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Chichimeca has nothing to do with chichiltic
The root in chihiltic is the root of chilli, chile. It means literally "chili coloured" so if there was to be talk about a red-lineage it would be chichilmecatl. Also the nahua are also "redskins" so it would be completely illogical to name another distinct people after this trait. The section was not encyclopedic but merely speculative, and wrongly so, so i cut it.
Cut archaeology section
This section doesn't meention the chichimeca and there are no known archeological sites of Chichimecas. We need to move the info onb la quemada and chalchiuites elsewhere though siince the information seems ok. Maunus 09:11, 30 October 2006 (UTC)
A Shoshony Elder Corbin Harny said chichimeca is there original name and that it means Red vain which is colorado river for corners area. I dont belive half of the history the pale man says. Oral traditions if my way —Preceding unsigned comment added by 184.108.40.206 (talk) 00:49, 13 February 2008 (UTC)
So who exactly are the contemporary groups of Chichimecs?(other than the Otomi).. Do they have related languages?Domsta333 02:12, 22 January 2007 (UTC)
- The only group that is still known by the name Chichimec is the Chichimeca Jonaz who themselves prefer the term "ùza" meaning simply "indian". In modern mexico "chichimec" is a derogatory term and there are not used about any other etnic groups than the Jonaz. Otomi are not called chichimecs. The ethnic groups historically referred to as Chichimecs did not speak related languages, many of the spoke Uto-Aztecan languages but many other spoke Oto-Manguean languages and they comprised many different mutually unintelligible languages. It's all in the article really.·Maunus· tlahtōlli 11:24, 22 January 2007 (UTC)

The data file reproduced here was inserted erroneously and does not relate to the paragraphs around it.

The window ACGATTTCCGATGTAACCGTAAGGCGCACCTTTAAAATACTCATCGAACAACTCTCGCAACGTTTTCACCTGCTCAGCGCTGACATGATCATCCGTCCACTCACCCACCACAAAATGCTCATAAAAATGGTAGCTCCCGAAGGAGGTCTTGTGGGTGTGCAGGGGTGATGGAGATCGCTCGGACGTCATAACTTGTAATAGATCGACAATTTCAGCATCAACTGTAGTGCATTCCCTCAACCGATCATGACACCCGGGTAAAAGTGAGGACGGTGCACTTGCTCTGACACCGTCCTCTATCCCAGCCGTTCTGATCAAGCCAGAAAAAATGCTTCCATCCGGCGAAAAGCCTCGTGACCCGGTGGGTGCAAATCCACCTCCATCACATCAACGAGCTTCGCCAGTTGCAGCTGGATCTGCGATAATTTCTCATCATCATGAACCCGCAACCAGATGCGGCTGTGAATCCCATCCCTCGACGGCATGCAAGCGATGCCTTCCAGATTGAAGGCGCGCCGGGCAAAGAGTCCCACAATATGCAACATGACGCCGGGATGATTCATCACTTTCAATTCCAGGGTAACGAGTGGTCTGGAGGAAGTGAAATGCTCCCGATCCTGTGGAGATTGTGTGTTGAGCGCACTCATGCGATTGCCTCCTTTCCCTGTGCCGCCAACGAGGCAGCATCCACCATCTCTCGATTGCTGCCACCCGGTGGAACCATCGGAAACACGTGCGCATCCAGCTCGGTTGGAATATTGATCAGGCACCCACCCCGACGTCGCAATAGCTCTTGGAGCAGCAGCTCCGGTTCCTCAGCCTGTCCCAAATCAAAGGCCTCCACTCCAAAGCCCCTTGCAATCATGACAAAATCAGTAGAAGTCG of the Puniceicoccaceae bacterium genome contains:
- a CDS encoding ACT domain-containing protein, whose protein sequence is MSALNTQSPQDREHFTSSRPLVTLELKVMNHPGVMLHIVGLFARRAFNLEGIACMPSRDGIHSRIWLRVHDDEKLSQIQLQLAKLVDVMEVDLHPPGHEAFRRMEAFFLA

The article seems to imply that people from the US use the term 'Apache' pejoratively to intone barbarity. It's possible that I'm misreading the text, in which case I think rewording is needed. Otherwise I think the assertion is not true.
I think in the old days of black and white westerns, Indians in general were (ironically) depicted as thieving, dishonest, naive and barbaric people. In the 50s and 60s, the idea of the noble savage became popularly accepted. In modern times, with historic retrospection, movies like 'Dances with Wolves' tend to have a more universalistic perspective showing Native Americans as dealing with their environment as best they could given their technologies in common with many peoples placed in similar environments, including many of the Europeans that were dispossessing them. —Preceding unsigned comment added by Harburg (talk • contribs) 20:27, 8 October 2008 (UTC)
- It's supposed to mean that Mexicans use the term Apache pejoratively, which they do. I'll clarify.·Maunus·ƛ· 04:33, 9 October 2008 (UTC)